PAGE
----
HARPERS FERRY – If the West Virginia Supreme Court rules that four potentially decisive ballots cast in last summer’s municipal election in Harpers Ferry should be counted, the court will be asked to consider whether the ballots were tampered with, according to an attorney involved in litigation over the contested election.
“In the unlikely event that some or all of the four provisional ballots subject to
the election contest are to be opened, it must first be determined whether their integrity was compromised before they were seized by the [Jefferson County] Sheriff,” reported Zak Ritchie, a Charleston attorney representing three current and a former Harpers Ferry council members who are fighting to keep the ballots from being counted.
Ritchie referred to an investigation Harpers Ferry Mayor Wayne Bishop initiated Nov. 12 into the security and integrity of the disputed ballots after the mayor summoned the town’s police after allegedly discovering the ballots had been moved outside of a locked file cabinet — a cabinet located inside the town Recorder Kevin Carden’s locked office at Town Hall.
Carden later said the ballots appeared not to have been opened or tampered with. Sheriff Pete Dougherty, Jefferson County Prosecuting Attorney Matt Harvey and West Virginia Secretary of State General Counsel Donald Kersey also said the ballots remained sealed inside a series of different sealed envelops — and that any tampering would have been apparent and wasn’t.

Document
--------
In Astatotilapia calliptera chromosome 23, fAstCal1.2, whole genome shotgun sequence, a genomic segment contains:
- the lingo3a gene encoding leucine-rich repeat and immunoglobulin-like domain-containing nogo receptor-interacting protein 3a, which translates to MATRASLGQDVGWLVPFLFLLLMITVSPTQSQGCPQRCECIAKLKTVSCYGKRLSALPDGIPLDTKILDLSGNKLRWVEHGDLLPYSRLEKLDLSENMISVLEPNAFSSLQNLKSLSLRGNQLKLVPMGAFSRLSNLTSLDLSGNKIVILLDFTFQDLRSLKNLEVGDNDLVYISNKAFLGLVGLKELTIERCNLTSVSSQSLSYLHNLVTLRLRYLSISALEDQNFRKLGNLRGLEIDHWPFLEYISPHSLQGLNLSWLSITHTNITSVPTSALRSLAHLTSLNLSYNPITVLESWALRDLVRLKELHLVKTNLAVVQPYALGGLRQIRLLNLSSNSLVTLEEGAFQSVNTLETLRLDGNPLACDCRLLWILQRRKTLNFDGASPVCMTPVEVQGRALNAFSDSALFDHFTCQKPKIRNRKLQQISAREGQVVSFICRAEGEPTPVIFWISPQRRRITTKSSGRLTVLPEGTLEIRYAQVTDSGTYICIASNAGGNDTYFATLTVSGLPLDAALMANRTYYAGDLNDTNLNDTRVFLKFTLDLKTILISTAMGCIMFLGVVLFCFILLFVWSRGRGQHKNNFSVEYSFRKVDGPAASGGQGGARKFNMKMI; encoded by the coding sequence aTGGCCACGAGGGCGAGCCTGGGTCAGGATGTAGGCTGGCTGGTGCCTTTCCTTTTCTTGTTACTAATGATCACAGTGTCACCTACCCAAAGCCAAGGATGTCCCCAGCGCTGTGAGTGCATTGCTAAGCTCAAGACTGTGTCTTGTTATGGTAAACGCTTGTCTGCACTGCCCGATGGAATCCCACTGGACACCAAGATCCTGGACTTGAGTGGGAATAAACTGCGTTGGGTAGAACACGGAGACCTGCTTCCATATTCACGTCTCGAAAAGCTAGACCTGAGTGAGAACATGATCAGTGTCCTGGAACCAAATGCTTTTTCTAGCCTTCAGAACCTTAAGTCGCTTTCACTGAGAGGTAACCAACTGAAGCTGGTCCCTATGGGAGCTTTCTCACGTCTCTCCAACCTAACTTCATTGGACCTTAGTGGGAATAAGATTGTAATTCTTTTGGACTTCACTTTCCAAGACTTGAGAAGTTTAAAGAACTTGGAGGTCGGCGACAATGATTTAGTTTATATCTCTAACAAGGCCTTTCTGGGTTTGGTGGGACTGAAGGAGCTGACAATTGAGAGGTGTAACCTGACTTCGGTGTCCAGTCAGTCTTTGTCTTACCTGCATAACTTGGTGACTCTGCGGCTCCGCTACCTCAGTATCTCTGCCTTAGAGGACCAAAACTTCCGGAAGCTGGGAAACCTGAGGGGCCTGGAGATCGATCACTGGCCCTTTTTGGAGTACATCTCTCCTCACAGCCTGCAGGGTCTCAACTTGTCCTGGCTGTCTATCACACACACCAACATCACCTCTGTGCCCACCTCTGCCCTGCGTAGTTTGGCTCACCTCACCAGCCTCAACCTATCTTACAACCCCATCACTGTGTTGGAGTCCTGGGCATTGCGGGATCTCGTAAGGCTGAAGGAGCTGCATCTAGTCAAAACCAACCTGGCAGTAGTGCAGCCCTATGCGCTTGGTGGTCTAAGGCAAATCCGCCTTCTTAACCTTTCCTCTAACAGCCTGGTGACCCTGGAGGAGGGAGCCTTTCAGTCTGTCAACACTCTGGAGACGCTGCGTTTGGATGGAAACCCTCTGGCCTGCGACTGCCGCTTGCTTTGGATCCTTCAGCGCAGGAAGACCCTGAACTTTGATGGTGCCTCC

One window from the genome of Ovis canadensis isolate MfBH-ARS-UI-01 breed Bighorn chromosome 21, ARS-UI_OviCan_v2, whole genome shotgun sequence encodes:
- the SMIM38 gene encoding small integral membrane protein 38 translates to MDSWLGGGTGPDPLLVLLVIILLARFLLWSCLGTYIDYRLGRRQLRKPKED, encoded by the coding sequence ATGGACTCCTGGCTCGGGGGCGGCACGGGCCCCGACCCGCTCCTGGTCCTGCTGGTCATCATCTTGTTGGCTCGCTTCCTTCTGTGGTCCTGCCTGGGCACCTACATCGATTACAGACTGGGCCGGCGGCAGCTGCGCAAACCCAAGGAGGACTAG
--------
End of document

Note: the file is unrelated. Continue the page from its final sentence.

During a council meeting on Nov. 21, Bishop made a point to say “an investigation” into the moved ballots was underway. “I just wanted the community to know that and I will not comment anymore on that,” he said.
The previous week, Dougherty, Harvey said they were not aware of any ongoing investigation into whether the ballots were tampered with. The ballots are being held in the sheriff’s office’s secure evidence room, awaiting instructions from a judge on what to do with them, Dougherty said.
Bishop’s discovery occurred the day after Carden, the town’s official keeper of
election documents, said the town’s office staff had access to a second key to his Town Hall office where the ballots were stored. The mayor’s discovery also occurred the same day Carden called on Bishop and three council members to resign for failing to attend a formal Nov. 11 meeting to count the provisional ballots as ordered by Jefferson County Circuit Court Judge Debra McLaughlin.
Bishop called police and Carden shortly after the town’s contract attorney, Effie Kallas of Shepherdstown, participated in a conference call with McLaughlin about legal issues involving the ongoing election fight. During the call, Kallas voiced a concern about whether the ballots were secure and where they might be.
“At this point, I’m not sure anyone knows where they are right now,” she said.
“They should be in the ballot box at the night of the recount back in July,” she
continued. “Those ballots were sealed, double sealed, put in the ballot box ... into the private office of the recorder. If I understand, right now that ballot box is not there and the recorder made representations that the four ballots have been taken out and they're put in some sort of strongbox somewhere, and I don't know who authorized such a thing or who allowed such a thing."